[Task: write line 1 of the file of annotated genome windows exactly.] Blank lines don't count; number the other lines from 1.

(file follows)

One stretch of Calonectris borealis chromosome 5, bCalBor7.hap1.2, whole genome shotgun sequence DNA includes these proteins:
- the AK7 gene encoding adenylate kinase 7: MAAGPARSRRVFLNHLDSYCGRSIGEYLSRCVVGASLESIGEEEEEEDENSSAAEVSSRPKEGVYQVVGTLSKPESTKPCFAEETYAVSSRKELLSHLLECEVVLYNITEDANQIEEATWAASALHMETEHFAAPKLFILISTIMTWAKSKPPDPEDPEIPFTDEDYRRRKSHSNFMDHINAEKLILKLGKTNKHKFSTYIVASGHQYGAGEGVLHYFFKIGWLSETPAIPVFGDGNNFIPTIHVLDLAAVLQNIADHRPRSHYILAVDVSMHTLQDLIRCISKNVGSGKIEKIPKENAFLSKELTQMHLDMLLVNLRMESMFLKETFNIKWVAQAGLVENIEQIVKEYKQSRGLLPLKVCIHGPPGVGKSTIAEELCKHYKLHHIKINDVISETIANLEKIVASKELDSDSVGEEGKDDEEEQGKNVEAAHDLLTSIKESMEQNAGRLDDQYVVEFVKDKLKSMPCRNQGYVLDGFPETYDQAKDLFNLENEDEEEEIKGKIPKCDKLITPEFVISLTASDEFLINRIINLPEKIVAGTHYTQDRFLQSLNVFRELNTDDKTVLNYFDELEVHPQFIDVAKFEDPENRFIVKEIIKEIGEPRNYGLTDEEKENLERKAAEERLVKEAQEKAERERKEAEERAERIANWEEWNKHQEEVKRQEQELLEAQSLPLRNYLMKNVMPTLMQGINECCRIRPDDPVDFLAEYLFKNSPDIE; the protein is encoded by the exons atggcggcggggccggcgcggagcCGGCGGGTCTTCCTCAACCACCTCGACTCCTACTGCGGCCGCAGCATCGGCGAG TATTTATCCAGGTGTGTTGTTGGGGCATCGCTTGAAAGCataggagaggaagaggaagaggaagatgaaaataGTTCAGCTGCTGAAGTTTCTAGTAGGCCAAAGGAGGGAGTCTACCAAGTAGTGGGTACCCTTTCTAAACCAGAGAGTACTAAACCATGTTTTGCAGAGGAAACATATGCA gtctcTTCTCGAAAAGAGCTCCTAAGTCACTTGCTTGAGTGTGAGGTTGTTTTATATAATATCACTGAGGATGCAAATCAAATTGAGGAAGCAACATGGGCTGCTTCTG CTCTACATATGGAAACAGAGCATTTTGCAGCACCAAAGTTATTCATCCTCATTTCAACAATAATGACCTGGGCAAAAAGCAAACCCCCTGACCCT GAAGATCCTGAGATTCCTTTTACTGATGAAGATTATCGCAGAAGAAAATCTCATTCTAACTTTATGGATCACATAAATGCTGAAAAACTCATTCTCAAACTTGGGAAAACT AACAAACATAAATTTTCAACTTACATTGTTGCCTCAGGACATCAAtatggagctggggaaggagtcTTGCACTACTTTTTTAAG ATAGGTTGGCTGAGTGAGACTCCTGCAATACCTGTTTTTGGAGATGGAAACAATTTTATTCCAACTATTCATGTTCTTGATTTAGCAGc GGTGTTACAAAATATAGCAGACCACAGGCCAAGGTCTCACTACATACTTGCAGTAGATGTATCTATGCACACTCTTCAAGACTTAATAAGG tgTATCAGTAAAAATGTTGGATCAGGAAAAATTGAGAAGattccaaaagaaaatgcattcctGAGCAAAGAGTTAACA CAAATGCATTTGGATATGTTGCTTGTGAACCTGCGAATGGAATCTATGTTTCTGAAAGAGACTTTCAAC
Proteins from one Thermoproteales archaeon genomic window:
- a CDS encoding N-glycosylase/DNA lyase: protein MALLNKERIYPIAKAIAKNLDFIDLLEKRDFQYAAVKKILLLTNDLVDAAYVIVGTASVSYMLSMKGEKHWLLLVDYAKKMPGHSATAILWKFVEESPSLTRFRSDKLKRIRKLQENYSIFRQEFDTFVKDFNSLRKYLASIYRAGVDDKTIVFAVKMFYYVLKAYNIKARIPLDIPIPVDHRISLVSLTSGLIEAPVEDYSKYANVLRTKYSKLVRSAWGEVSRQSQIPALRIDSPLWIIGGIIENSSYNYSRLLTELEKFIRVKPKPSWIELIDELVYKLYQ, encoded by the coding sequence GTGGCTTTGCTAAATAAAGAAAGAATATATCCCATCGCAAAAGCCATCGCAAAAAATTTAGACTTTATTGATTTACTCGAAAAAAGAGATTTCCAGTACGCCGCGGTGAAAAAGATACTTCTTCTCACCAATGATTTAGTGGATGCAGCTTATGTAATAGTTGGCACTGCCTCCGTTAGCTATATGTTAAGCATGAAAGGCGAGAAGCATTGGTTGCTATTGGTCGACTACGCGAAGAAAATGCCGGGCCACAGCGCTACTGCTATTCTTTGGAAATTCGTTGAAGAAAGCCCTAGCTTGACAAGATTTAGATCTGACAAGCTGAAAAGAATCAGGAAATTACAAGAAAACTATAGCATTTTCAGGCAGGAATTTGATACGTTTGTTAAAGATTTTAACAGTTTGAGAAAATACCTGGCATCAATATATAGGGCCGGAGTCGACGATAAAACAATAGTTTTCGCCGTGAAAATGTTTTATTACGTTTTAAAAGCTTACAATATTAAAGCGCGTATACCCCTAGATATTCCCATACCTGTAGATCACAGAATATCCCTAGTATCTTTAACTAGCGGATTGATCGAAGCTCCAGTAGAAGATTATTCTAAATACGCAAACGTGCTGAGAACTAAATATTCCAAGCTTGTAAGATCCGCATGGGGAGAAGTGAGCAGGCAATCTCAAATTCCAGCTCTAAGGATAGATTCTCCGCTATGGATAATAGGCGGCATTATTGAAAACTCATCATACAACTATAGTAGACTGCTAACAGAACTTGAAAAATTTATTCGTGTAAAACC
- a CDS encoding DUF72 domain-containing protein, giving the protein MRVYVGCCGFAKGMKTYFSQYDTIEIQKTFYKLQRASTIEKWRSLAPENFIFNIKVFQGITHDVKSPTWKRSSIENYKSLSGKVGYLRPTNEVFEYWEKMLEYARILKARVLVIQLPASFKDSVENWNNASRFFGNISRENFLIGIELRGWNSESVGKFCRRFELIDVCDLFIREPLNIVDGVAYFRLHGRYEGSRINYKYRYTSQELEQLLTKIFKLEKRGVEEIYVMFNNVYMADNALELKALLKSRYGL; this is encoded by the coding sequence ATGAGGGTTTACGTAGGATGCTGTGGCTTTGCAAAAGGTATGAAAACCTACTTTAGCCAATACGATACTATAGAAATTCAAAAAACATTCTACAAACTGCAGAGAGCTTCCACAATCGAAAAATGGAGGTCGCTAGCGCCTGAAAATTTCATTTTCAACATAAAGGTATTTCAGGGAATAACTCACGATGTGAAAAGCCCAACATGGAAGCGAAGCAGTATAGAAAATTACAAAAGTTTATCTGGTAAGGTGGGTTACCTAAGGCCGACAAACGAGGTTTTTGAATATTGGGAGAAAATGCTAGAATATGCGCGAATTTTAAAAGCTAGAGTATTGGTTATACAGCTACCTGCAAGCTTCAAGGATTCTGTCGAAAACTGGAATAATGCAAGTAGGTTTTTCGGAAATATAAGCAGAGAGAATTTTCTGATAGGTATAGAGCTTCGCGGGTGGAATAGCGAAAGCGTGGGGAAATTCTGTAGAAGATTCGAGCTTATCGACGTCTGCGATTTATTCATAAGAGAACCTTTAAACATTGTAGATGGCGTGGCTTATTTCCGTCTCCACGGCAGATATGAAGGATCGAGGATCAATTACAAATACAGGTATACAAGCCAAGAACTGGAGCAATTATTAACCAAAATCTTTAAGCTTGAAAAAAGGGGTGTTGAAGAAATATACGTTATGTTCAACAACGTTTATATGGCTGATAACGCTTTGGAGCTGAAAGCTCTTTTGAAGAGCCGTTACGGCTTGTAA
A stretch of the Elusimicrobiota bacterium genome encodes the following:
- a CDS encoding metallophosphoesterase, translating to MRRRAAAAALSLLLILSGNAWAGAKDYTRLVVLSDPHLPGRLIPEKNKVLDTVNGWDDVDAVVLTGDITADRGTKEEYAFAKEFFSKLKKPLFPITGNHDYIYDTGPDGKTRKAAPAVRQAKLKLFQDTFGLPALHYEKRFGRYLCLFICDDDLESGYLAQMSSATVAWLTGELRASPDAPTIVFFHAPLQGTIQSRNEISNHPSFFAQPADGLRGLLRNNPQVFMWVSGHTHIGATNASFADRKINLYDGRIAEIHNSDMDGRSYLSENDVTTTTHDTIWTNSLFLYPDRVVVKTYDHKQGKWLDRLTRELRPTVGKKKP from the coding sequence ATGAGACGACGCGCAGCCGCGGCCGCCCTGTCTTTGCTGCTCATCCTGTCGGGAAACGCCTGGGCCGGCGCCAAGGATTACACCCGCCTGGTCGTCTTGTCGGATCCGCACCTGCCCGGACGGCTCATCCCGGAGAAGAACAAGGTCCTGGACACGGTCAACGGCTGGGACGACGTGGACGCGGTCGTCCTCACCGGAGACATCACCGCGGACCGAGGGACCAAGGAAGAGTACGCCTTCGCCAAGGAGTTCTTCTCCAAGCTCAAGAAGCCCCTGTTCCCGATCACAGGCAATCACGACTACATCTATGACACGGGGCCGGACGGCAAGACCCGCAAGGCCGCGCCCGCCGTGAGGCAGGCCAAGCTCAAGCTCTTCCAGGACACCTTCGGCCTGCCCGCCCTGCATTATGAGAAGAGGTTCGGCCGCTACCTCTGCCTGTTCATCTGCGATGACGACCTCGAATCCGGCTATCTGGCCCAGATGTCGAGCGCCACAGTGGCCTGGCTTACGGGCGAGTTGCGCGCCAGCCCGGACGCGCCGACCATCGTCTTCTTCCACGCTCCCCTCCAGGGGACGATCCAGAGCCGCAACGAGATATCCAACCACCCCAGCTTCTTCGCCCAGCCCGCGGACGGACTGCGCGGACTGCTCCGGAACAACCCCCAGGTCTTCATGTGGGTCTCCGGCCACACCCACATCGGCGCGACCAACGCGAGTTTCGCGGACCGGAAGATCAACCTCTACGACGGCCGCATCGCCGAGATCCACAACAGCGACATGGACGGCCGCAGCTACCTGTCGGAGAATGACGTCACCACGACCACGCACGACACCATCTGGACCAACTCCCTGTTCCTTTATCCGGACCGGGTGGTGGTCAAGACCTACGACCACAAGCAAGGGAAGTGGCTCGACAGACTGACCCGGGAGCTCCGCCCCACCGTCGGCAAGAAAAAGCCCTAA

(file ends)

One stretch of Calonectris borealis chromosome 5, bCalBor7.hap1.2, whole genome shotgun sequence DNA includes these proteins: